Caregiving Tasks Among Family Caregivers of Patients With Lung Cancer

Tamilyn Bakas

Rebecca R. Lewis

Jayne E. Parsons

caregiver burden, lung neoplasms

Purpose/Objectives: To describe family caregivers’ perceptions of time spent and difficulty experienced with performing specific caregiving tasks for patients with lung cancer. To compare adult child and spousal caregivers in relation to time and difficulty of tasks.

Design: A secondary analysis of data from a study using a cross-sectional, descriptive, comparison design.

Setting: A university outpatient oncology center, two veterans administration outpatient clinics, and a private outpatient oncology practice.

Sample: 78 family caregivers of patients with lung cancer (62 spouses and 16 adult children).

Methods: Data that previously had been collected using a structured interview guide were analyzed using descriptive statistics, comparison of item means, and multivariate analysis of variance.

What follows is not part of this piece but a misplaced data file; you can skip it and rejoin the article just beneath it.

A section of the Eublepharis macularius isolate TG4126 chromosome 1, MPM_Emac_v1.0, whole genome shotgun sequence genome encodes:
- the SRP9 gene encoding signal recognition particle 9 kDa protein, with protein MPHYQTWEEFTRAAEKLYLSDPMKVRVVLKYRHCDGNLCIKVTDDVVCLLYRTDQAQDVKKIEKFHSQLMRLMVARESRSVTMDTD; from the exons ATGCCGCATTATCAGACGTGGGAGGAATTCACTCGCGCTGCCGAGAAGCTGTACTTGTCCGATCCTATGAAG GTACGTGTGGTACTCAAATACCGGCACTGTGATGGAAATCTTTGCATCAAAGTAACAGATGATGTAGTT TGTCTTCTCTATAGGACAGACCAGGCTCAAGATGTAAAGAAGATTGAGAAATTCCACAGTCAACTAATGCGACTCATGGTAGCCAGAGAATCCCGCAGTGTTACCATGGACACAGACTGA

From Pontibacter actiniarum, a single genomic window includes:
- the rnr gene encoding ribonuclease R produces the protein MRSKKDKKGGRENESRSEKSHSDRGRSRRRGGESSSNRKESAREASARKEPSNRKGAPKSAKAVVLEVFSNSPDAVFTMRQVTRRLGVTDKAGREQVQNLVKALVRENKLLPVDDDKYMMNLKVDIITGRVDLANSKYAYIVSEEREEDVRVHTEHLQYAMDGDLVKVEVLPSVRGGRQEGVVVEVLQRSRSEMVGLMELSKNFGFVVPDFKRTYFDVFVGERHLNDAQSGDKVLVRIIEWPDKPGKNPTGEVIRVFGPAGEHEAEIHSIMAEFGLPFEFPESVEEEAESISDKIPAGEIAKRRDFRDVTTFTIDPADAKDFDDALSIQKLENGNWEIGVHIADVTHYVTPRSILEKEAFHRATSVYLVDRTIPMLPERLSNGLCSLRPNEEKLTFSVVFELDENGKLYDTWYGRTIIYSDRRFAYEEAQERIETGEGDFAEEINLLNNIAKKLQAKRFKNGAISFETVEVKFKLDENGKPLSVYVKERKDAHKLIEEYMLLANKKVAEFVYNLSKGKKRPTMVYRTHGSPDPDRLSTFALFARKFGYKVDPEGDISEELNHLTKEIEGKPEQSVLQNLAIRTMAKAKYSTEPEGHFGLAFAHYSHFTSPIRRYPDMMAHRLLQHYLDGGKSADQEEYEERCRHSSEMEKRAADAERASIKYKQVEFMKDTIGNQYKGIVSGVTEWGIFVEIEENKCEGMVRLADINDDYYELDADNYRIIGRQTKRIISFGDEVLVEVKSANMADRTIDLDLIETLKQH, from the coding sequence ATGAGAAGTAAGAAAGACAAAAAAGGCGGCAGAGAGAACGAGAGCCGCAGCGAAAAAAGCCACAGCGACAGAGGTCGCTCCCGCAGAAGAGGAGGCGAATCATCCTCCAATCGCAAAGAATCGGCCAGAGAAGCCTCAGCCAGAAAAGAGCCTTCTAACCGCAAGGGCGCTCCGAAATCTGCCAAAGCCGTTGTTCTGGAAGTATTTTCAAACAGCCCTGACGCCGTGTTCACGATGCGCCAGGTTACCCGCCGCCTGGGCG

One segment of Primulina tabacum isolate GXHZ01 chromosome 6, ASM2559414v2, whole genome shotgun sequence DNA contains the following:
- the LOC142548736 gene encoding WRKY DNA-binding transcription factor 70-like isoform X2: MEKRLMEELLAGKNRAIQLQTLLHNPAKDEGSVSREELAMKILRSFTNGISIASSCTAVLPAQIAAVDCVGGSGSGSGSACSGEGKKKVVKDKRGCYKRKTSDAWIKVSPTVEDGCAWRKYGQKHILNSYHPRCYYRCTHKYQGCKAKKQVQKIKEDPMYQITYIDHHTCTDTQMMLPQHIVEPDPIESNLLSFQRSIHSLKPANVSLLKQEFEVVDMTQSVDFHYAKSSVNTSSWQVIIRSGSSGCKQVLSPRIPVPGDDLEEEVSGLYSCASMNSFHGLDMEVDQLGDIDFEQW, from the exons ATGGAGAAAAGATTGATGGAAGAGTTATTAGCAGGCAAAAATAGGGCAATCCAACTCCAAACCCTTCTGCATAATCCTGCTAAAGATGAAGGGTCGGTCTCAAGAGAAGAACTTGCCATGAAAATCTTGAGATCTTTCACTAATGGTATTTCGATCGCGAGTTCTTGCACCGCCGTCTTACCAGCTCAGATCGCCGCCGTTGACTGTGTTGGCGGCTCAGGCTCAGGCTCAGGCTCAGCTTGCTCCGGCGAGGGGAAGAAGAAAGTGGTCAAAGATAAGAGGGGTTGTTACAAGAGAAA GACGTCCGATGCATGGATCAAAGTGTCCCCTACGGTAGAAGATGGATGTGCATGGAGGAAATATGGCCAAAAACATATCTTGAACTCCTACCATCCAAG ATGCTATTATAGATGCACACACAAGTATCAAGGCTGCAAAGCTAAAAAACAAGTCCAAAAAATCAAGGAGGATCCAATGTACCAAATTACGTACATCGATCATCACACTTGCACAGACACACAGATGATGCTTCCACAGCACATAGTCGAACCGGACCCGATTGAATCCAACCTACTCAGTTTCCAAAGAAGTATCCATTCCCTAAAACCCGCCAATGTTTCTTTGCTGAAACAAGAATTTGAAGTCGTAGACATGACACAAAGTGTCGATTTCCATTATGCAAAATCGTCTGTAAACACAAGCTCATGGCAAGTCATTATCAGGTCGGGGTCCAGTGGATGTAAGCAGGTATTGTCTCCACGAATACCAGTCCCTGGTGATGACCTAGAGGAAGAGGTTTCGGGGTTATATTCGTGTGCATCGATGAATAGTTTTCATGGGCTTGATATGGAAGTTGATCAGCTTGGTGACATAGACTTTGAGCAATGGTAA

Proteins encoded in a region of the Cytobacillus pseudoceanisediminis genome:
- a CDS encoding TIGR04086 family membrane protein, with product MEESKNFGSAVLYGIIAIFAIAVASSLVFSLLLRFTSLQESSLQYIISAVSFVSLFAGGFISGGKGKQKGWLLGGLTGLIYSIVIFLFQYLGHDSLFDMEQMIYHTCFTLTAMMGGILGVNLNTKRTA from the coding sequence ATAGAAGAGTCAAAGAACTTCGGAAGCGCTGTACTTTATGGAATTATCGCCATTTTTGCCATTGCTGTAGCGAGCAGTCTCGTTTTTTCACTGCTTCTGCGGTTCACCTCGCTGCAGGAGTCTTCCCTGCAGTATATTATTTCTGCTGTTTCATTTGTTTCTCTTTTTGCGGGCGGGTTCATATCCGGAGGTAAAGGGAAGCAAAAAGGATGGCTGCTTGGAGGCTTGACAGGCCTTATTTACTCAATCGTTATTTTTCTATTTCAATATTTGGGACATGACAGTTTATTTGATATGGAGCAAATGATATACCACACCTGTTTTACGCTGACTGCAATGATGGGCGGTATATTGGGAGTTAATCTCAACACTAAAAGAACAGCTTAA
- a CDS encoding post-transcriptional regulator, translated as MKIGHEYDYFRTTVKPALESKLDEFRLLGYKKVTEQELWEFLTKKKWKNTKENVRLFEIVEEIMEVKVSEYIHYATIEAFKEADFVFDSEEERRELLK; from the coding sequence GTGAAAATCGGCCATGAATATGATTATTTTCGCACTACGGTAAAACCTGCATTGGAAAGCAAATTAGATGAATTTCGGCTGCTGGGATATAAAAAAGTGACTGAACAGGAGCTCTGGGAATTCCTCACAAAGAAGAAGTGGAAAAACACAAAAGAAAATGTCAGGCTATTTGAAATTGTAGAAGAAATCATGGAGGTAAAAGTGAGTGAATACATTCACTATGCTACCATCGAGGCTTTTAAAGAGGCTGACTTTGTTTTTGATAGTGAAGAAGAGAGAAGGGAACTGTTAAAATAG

Main Research Variables: Time and difficulty with caregiving tasks.

Findings: The most time-consuming tasks for adult children and spouses were providing emotional support, transportation, and monitoring symptoms. The most difficult duties were emotional support, behavioral management, monitoring symptoms, and household tasks. Time and difficulty of tasks did not differ significantly between adult child and spousal caregivers.

Conclusions: Some caregivers may require guidance in providing transportation, emotional support, behavioral management, and symptom management.

Implications for Nursing Practice: Oncology nurses can make a significant impact in assisting family members in providing care by addressing the provision of transportation, emotional support, behavioral management, and symptom management.

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